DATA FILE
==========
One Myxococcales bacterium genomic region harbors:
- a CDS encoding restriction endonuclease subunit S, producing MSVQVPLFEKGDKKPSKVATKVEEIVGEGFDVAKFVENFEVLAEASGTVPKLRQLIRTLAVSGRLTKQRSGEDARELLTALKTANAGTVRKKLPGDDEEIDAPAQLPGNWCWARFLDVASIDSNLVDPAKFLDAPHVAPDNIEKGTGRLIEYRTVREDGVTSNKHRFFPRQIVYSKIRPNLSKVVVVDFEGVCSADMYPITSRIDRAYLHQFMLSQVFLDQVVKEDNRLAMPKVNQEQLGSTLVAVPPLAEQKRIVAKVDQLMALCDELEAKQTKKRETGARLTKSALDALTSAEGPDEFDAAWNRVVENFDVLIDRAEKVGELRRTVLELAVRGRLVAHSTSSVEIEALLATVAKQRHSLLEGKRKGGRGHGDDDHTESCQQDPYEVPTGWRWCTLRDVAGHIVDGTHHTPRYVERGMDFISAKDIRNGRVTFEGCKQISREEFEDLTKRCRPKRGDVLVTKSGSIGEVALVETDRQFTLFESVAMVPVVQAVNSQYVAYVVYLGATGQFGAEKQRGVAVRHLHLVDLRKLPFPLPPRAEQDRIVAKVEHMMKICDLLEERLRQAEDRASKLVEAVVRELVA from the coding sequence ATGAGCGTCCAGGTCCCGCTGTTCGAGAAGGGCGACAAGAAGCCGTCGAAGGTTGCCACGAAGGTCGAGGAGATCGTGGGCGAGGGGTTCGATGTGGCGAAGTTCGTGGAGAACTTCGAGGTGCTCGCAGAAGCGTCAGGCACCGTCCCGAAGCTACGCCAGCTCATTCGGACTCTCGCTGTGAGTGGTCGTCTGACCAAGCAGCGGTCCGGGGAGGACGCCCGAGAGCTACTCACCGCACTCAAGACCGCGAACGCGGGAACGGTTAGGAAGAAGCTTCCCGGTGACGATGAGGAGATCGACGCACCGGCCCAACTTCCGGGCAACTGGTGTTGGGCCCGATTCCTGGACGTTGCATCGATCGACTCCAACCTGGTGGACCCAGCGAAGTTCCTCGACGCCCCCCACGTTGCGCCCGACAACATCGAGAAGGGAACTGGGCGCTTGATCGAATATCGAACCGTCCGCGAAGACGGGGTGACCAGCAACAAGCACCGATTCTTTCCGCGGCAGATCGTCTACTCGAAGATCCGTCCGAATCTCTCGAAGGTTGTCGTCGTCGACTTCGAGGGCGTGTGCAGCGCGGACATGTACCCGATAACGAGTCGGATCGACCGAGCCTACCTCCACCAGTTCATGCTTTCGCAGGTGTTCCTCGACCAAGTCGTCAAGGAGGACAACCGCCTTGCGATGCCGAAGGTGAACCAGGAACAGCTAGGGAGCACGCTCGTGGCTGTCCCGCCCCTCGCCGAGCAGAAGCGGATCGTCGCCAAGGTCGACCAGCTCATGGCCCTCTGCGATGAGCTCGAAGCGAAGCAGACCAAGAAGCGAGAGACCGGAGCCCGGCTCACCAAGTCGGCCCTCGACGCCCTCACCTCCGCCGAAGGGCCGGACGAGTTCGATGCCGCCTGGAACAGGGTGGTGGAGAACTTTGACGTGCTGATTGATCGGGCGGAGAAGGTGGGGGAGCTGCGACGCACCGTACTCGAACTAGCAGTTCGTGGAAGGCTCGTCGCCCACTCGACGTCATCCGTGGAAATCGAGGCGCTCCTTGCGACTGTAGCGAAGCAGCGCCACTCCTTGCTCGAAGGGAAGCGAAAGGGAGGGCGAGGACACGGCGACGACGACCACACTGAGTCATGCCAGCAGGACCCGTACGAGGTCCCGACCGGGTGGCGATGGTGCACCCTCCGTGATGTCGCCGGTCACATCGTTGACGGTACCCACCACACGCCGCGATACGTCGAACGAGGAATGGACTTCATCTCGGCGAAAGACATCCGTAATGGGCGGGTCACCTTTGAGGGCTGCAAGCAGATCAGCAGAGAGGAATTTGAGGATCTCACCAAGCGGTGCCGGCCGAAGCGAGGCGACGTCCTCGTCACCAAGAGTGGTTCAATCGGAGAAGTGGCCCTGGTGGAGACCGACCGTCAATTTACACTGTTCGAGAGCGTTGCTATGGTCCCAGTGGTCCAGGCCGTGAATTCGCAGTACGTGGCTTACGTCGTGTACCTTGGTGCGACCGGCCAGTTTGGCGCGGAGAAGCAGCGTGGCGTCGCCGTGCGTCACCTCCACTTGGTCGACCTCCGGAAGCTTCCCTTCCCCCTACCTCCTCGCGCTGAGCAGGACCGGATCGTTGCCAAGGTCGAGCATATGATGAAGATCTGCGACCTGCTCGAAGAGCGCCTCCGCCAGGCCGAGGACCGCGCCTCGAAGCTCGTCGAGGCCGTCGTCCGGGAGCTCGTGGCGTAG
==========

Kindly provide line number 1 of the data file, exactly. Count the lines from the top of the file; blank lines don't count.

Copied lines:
One Myxococcales bacterium genomic region harbors: